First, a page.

The public health establishment should explore the potential value of the Internet as a tool for health communication, according to an editorial by Kathleen Toomey, MD, MPH, director of the Division of Public Health, Georgia Department of Human Resources, and Richard Rothenberg, MD, professor of family and preventive medicine at the Emory University School of Medicine, both in Atlanta.5
"Public health systems need to be prepared to deal with the consequences of activities involving these new communication media," observe Toomey and Rothenberg. "The opportunity for STD prevention (at least for this segment of the population, which has grown up using the Internet) will truly become lost in cyberspace unless public health can develop new ways to better educate sexual risk takers and provide effective interventions with or without the assistance of these new technologies."
1. McFarlane M, Bull SS, Rietmeijer CA. The Internet as a newly emerging risk environment for sexually transmitted diseases. JAMA 2000; 284:443-446.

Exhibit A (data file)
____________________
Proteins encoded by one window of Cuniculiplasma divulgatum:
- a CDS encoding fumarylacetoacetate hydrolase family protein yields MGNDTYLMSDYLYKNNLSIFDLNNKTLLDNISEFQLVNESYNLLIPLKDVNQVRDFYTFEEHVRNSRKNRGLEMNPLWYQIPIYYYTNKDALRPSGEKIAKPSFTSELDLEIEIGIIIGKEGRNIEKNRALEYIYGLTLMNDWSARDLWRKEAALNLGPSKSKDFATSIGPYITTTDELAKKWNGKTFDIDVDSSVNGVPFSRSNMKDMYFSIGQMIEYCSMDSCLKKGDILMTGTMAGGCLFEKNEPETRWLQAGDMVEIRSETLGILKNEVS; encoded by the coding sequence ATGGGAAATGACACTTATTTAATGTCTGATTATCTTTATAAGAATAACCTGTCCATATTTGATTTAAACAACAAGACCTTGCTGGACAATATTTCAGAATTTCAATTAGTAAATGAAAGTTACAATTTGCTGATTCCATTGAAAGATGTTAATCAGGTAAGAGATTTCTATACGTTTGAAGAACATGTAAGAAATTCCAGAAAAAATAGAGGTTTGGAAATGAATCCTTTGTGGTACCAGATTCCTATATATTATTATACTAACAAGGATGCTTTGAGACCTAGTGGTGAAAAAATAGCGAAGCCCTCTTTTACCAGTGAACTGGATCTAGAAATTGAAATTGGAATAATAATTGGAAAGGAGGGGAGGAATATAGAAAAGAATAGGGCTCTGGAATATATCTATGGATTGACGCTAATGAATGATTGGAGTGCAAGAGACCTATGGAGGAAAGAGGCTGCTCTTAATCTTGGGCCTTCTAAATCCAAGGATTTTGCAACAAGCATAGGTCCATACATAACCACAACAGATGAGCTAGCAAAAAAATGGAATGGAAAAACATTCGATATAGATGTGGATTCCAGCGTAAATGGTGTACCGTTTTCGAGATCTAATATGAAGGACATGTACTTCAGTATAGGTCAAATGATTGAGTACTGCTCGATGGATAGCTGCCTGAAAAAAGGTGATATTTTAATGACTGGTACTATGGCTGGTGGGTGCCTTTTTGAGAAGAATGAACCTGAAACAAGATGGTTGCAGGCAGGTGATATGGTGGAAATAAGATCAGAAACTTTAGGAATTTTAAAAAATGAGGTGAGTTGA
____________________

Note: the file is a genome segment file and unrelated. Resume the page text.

2. Bull SS, McFarlane M, Fitch J. Risk behaviors related to Internet sex partner solicitation: Results from an on-line survey. Presented at the 2000 National STD Prevention Confer-ence. Milwaukee; December 2000.
3. Bull SS, McFarlane M. Soliciting sex on the Internet: What are the risks for sexually transmitted diseases and HIV? Sex Transm Dis 2000; 27:545-550.
4. Klausner JD, Wolf W, Fischer-Ponce L, et al. Tracing a syphilis outbreak through cyberspace. JAMA 2000; 284:447-449.
5. Toomey KE, Rothenberg RB. Sex and cyberspace — virtual networks leading to high-risk sex. JAMA 2000; 284:485-487. n